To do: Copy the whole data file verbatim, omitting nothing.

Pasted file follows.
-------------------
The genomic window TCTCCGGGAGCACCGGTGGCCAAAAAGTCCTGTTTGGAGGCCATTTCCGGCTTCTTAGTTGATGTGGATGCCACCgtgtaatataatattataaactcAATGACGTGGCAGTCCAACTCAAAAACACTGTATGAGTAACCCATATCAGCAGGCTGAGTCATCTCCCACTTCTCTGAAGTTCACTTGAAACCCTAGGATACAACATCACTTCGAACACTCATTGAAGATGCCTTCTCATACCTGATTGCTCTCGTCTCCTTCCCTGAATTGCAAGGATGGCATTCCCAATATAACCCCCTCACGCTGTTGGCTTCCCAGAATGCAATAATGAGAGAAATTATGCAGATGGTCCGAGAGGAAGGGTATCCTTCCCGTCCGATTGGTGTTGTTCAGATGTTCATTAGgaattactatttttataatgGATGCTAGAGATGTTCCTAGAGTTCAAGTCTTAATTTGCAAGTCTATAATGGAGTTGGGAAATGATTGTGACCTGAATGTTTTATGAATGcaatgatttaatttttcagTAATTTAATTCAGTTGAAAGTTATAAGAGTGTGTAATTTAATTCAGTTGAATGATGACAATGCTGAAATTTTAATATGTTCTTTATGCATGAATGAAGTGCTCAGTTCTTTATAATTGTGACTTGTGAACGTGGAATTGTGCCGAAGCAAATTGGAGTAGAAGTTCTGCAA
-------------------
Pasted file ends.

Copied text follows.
The genomic window TCTCCGGGAGCACCGGTGGCCAAAAAGTCCTGTTTGGAGGCCATTTCCGGCTTCTTAGTTGATGTGGATGCCACCgtgtaatataatattataaactcAATGACGTGGCAGTCCAACTCAAAAACACTGTATGAGTAACCCATATCAGCAGGCTGAGTCATCTCCCACTTCTCTGAAGTTCACTTGAAACCCTAGGATACAACATCACTTCGAACACTCATTGAAGATGCCTTCTCATACCTGATTGCTCTCGTCTCCTTCCCTGAATTGCAAGGATGGCATTCCCAATATAACCCCCTCACGCTGTTGGCTTCCCAGAATGCAATAATGAGAGAAATTATGCAGATGGTCCGAGAGGAAGGGTATCCTTCCCGTCCGATTGGTGTTGTTCAGATGTTCATTAGgaattactatttttataatgGATGCTAGAGATGTTCCTAGAGTTCAAGTCTTAATTTGCAAGTCTATAATGGAGTTGGGAAATGATTGTGACCTGAATGTTTTATGAATGcaatgatttaatttttcagTAATTTAATTCAGTTGAAAGTTATAAGAGTGTGTAATTTAATTCAGTTGAATGATGACAATGCTGAAATTTTAATATGTTCTTTATGCATGAATGAAGTGCTCAGTTCTTTATAATTGTGACTTGTGAACGTGGAATTGTGCCGAAGCAAATTGGAGTAGAAGTTCTGCAA